1.5/5 – Jab Tak Hai Jaan: failure of a farewell

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Thoughts before the film: I hope the two girls die, Yash Chopra brings in Kajol/Rani Mukherjee and she lives happily ever after with Shah Rukh Khan.
For those who have grown up watching and enjoying Yash Chopra’s romantic films, namely Chandni, Silsila, Dil Toh Pagal Hai and Veer-Zaara, to name but a few, Jab Tak Hai Jaan became one of the year’s most highly anticipated films. With Shah Rukh Khan, Katrina Kaif and Anushka Sharma in the lead roles, the late director’s final venture was nothing less than star-studded either. Hence, expectations were kept high, leading to tickets bought in advance for full-house cinemas throughout the busy week of Diwali.

“You can’t speak Hindi and you want to learn Punjabi? Ha!”
The story:
Jab Tak Hai Jaan is about a 21-year old documentary filmmaker, Akira (Anushka Sharma) who, after finding and reading the diary of the perpetually grumpy Major Samar Anand (Shah Rukh Khan), a bomb disposal expert, decides to make a film about him. The diary presents Akira with a flashback of Samar’s life in London where he met, fell in love with and left Meera (Katrina Kaif) ten years ago to go to Ladakh. Meera is an engaged, churchgoing Punjabi girl, who falls in love with Samar while learning Punjabi from him. When Samar meets with a fatal accident, Meera goes to Jesus and asks him to save her beloved. In return, she would never meet him again. Circumstances lead Samar back to London, where he meets with another accident and gets retrograde amnesia, forgetting everything that had happened since his first accident. The doctor believes it’s best to bring everyone Samar knew 10 years ago to help him retrieve his memory. Meera makes Samar believe they have been married for ten years but stops herself from getting close to her because of her promise to Jesus. Not seeing results from her love, Meera asks Akira to go in front of him to remind him of his recent experiences. Nothing seems to work until Samar sees a bomb in a train which he suddenly knows how to defuse. Samar subsequently remembers everything, gathers he has been lied to by Meera, and returns to his life in Ladakh. Akira’s documentary is successful and Meera follows Samar back to Ladakh, realising Jesus kept Samar alive to be with her.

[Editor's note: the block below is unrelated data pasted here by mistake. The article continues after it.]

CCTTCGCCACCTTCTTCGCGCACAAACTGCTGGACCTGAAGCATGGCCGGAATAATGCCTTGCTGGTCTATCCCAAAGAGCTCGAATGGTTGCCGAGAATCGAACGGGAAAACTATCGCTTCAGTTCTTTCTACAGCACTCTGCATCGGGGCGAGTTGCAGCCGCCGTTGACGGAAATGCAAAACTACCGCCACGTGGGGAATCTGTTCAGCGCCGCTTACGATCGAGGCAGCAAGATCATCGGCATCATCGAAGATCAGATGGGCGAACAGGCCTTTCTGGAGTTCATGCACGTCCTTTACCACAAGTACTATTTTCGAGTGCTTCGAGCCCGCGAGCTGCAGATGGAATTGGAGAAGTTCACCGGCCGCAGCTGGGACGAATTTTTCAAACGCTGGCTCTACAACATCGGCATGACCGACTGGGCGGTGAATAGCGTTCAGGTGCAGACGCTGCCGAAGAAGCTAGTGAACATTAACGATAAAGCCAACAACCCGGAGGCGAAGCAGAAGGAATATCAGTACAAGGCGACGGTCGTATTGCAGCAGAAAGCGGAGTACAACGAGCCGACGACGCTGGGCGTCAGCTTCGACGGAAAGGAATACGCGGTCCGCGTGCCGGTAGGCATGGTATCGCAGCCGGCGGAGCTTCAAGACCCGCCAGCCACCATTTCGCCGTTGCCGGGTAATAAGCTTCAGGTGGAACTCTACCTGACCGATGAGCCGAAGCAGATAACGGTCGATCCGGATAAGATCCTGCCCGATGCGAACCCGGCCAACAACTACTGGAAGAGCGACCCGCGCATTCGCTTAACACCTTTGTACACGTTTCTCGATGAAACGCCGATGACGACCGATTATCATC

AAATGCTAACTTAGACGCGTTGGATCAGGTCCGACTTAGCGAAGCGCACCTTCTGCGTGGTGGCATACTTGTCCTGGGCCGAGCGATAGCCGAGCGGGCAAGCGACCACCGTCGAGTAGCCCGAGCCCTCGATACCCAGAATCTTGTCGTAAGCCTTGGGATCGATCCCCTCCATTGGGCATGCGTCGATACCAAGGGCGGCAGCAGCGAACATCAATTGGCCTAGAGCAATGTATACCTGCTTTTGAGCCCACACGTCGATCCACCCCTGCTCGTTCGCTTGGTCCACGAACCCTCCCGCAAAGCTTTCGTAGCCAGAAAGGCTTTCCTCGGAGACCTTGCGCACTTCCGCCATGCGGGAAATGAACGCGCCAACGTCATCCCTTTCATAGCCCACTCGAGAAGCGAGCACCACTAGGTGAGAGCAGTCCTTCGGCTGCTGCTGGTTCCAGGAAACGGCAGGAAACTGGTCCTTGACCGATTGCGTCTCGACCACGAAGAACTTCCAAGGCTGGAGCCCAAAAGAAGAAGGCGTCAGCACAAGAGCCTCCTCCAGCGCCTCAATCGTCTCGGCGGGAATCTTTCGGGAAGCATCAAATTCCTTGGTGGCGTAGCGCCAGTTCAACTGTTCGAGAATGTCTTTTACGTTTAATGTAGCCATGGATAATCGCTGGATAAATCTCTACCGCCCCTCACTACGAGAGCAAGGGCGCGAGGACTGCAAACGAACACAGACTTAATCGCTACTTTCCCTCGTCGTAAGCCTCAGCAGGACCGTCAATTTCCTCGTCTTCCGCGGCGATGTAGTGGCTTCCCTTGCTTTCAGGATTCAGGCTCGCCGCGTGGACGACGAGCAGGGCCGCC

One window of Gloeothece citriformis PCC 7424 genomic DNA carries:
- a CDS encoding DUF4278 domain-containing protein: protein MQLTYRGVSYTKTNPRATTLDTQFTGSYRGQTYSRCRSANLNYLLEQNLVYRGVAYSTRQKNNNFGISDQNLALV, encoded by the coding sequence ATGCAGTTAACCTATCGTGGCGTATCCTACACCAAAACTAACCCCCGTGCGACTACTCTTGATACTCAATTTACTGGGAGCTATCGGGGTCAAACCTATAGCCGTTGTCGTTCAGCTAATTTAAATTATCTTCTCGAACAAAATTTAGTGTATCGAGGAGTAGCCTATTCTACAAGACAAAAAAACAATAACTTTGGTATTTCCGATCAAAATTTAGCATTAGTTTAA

Thoughts during the film: I hope Katrina Kaif dies.

“You’re 21. I’m 31. This isn’t creepy at all!”
The goods:
Shah Rukh Khan. There’s a broody SRK in an army uniform on a motorbike AND a romantic, charming SRK playing the guitar in the same film.
Anushka Sharma. Despite having done the same role in every film she’s been in, she’s the only one who played her role well without being annoying, all while looking great.
The music. A.R. Rahman. Need I say more?
The bads:
Shah Rukh Khan. Before watching it, you’d think he’d do the same thing he’s done innumerable times before, but he’s really just weird and awkward. Playing a character 20 years younger than his actual age with girls who are old enough to be his daughters doesn’t help either. In addition, when he gets retrograde amnesia, he turns into Rizwan Khan. Yes, SRK as an autistic is the same as SRK as an amnesiac.
Katrina Kaif. She can’t act. She can’t dance. She can’t smile. She can’t speak Hindi. And she’s too old to play a 21-year old. In short, she’s useless. I will hereby stop putting her in my list of ‘goods’ just for being pretty.
The script. Quite possibly, one of the worst scripts any Yash Chopra film has had, with the exception of Parampara. If you don’t remember it, you’re probably better off.
3 hours. A bad film that’s three hours long is a pain in the backside (quite literally).
The comparison. Being a Yash Chopra film, Jab Tak Hai Jaan will inevitably be compared to his previous films. It doesn’t even come close to the standard set by classics such as Darr, Dil Toh Pagal Hai and Veer-Zaara. It’s not touching, it’s not that romantic and it’s way too long.

47 and STILL playing a 28-year old!
The rating:
Keeping in mind everything else the late director has made, I give Jab Tak Hai Jaan a mere 1.5 out of 5, with the music by A.R. Rahman being its saving grace. Being an ardent fan of Yash Chopra-SRK films, I went in expecting (and hoping for) a corny, romantic film. I didn’t get one.
The last word:
Jesus is the star of the show. The power he seems to have on Katrina Kaif’s character and her relationship with SRK is unbeatable. It’s kind of like he’s looking down at them and laughing at their stupidity.
Thoughts after the film: I wish they all died.

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